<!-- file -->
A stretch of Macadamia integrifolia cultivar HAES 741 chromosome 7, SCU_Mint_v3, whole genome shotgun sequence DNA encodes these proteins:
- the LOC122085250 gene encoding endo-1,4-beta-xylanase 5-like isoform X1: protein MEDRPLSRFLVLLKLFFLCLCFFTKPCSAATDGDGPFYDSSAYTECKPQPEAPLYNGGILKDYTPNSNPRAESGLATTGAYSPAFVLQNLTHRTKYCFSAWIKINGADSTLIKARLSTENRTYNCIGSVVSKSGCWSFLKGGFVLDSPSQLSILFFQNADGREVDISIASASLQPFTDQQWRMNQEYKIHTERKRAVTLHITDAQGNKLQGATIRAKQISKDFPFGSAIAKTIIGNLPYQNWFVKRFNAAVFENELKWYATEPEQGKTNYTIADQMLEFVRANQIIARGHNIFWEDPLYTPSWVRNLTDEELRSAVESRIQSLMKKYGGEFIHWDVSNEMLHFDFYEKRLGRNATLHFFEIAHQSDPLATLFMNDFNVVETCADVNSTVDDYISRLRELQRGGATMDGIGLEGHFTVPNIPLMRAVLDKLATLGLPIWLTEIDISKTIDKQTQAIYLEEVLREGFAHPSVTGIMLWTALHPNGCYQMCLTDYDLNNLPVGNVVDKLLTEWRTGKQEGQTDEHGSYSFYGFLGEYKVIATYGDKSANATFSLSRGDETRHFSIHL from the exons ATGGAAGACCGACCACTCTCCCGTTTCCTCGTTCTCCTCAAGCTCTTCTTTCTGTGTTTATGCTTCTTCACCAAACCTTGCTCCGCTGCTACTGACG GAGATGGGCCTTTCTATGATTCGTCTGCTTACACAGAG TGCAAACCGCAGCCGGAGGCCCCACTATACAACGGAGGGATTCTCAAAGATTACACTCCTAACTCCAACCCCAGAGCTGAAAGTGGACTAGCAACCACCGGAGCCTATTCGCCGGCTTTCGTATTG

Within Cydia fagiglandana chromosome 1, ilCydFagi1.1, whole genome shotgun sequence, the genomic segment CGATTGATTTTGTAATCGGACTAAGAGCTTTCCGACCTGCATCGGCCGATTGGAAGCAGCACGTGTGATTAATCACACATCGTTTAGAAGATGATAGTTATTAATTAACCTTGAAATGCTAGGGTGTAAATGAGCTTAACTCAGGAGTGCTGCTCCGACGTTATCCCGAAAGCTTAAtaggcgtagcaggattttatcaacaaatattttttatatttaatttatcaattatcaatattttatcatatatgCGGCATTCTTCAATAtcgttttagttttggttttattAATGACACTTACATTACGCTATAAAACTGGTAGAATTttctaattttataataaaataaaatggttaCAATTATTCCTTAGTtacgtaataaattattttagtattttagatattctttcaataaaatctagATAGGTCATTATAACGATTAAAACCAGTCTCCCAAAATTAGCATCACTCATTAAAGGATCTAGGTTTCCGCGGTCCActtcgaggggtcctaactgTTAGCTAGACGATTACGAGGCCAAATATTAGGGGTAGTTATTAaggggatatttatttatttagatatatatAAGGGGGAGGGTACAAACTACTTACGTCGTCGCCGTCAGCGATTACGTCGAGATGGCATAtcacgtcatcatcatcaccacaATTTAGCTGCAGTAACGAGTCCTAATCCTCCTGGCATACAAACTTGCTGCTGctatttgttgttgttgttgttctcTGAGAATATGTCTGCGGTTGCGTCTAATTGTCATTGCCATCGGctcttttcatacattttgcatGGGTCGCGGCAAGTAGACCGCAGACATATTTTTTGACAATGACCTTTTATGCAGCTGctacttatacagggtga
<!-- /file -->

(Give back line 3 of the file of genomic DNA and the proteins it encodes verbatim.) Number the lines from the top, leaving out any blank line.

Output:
Within Cydia fagiglandana chromosome 1, ilCydFagi1.1, whole genome shotgun sequence, the genomic segment CGATTGATTTTGTAATCGGACTAAGAGCTTTCCGACCTGCATCGGCCGATTGGAAGCAGCACGTGTGATTAATCACACATCGTTTAGAAGATGATAGTTATTAATTAACCTTGAAATGCTAGGGTGTAAATGAGCTTAACTCAGGAGTGCTGCTCCGACGTTATCCCGAAAGCTTAAtaggcgtagcaggattttatcaacaaatattttttatatttaatttatcaattatcaatattttatcatatatgCGGCATTCTTCAATAtcgttttagttttggttttattAATGACACTTACATTACGCTATAAAACTGGTAGAATTttctaattttataataaaataaaatggttaCAATTATTCCTTAGTtacgtaataaattattttagtattttagatattctttcaataaaatctagATAGGTCATTATAACGATTAAAACCAGTCTCCCAAAATTAGCATCACTCATTAAAGGATCTAGGTTTCCGCGGTCCActtcgaggggtcctaactgTTAGCTAGACGATTACGAGGCCAAATATTAGGGGTAGTTATTAaggggatatttatttatttagatatatatAAGGGGGAGGGTACAAACTACTTACGTCGTCGCCGTCAGCGATTACGTCGAGATGGCATAtcacgtcatcatcatcaccacaATTTAGCTGCAGTAACGAGTCCTAATCCTCCTGGCATACAAACTTGCTGCTGctatttgttgttgttgttgttctcTGAGAATATGTCTGCGGTTGCGTCTAATTGTCATTGCCATCGGctcttttcatacattttgcatGGGTCGCGGCAAGTAGACCGCAGACATATTTTTTGACAATGACCTTTTATGCAGCTGctacttatacagggtga